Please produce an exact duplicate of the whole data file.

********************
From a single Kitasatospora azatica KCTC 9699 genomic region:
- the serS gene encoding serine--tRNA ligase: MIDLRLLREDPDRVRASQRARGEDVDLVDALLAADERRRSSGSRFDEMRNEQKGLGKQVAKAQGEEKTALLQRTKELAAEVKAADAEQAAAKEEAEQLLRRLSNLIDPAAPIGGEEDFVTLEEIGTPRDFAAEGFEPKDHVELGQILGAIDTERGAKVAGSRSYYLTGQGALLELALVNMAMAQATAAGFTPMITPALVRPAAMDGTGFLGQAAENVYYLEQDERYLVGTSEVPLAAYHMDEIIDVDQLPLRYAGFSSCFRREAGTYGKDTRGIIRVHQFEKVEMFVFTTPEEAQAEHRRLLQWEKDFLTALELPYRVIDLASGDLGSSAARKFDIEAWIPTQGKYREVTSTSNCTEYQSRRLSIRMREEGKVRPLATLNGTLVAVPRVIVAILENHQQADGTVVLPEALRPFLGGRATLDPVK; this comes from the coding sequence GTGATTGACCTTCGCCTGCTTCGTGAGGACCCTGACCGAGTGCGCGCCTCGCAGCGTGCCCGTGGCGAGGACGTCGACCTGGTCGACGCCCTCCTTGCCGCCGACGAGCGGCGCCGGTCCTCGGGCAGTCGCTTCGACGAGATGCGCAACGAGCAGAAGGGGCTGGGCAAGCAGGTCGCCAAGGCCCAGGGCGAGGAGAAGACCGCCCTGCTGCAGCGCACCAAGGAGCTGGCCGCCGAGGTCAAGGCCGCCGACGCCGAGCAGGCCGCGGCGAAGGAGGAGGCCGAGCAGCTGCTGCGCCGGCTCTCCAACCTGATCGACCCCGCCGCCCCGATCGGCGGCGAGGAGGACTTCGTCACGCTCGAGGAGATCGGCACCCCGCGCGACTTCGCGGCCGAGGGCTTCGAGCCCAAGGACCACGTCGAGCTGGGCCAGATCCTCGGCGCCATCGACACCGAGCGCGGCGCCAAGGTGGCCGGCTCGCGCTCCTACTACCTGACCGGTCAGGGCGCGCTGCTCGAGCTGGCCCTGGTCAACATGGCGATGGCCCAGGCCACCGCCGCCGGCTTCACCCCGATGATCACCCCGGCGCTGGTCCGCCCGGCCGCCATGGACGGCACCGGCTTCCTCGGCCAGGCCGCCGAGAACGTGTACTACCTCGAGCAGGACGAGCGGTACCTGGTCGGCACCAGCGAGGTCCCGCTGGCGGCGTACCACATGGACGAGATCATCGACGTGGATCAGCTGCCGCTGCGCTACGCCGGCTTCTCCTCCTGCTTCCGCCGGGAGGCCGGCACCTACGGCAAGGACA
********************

From a single Kitasatospora azatica KCTC 9699 genomic region:
- the serS gene encoding serine--tRNA ligase: MIDLRLLREDPDRVRASQRARGEDVDLVDALLAADERRRSSGSRFDEMRNEQKGLGKQVAKAQGEEKTALLQRTKELAAEVKAADAEQAAAKEEAEQLLRRLSNLIDPAAPIGGEEDFVTLEEIGTPRDFAAEGFEPKDHVELGQILGAIDTERGAKVAGSRSYYLTGQGALLELALVNMAMAQATAAGFTPMITPALVRPAAMDGTGFLGQAAENVYYLEQDERYLVGTSEVPLAAYHMDEIIDVDQLPLRYAGFSSCFRREAGTYGKDTRGIIRVHQFEKVEMFVFTTPEEAQAEHRRLLQWEKDFLTALELPYRVIDLASGDLGSSAARKFDIEAWIPTQGKYREVTSTSNCTEYQSRRLSIRMREEGKVRPLATLNGTLVAVPRVIVAILENHQQADGTVVLPEALRPFLGGRATLDPVK; this comes from the coding sequence GTGATTGACCTTCGCCTGCTTCGTGAGGACCCTGACCGAGTGCGCGCCTCGCAGCGTGCCCGTGGCGAGGACGTCGACCTGGTCGACGCCCTCCTTGCCGCCGACGAGCGGCGCCGGTCCTCGGGCAGTCGCTTCGACGAGATGCGCAACGAGCAGAAGGGGCTGGGCAAGCAGGTCGCCAAGGCCCAGGGCGAGGAGAAGACCGCCCTGCTGCAGCGCACCAAGGAGCTGGCCGCCGAGGTCAAGGCCGCCGACGCCGAGCAGGCCGCGGCGAAGGAGGAGGCCGAGCAGCTGCTGCGCCGGCTCTCCAACCTGATCGACCCCGCCGCCCCGATCGGCGGCGAGGAGGACTTCGTCACGCTCGAGGAGATCGGCACCCCGCGCGACTTCGCGGCCGAGGGCTTCGAGCCCAAGGACCACGTCGAGCTGGGCCAGATCCTCGGCGCCATCGACACCGAGCGCGGCGCCAAGGTGGCCGGCTCGCGCTCCTACTACCTGACCGGTCAGGGCGCGCTGCTCGAGCTGGCCCTGGTCAACATGGCGATGGCCCAGGCCACCGCCGCCGGCTTCACCCCGATGATCACCCCGGCGCTGGTCCGCCCGGCCGCCATGGACGGCACCGGCTTCCTCGGCCAGGCCGCCGAGAACGTGTACTACCTCGAGCAGGACGAGCGGTACCTGGTCGGCACCAGCGAGGTCCCGCTGGCGGCGTACCACATGGACGAGATCATCGACGTGGATCAGCTGCCGCTGCGCTACGCCGGCTTCTCCTCCTGCTTCCGCCGGGAGGCCGGCACCTACGGCAAGGACA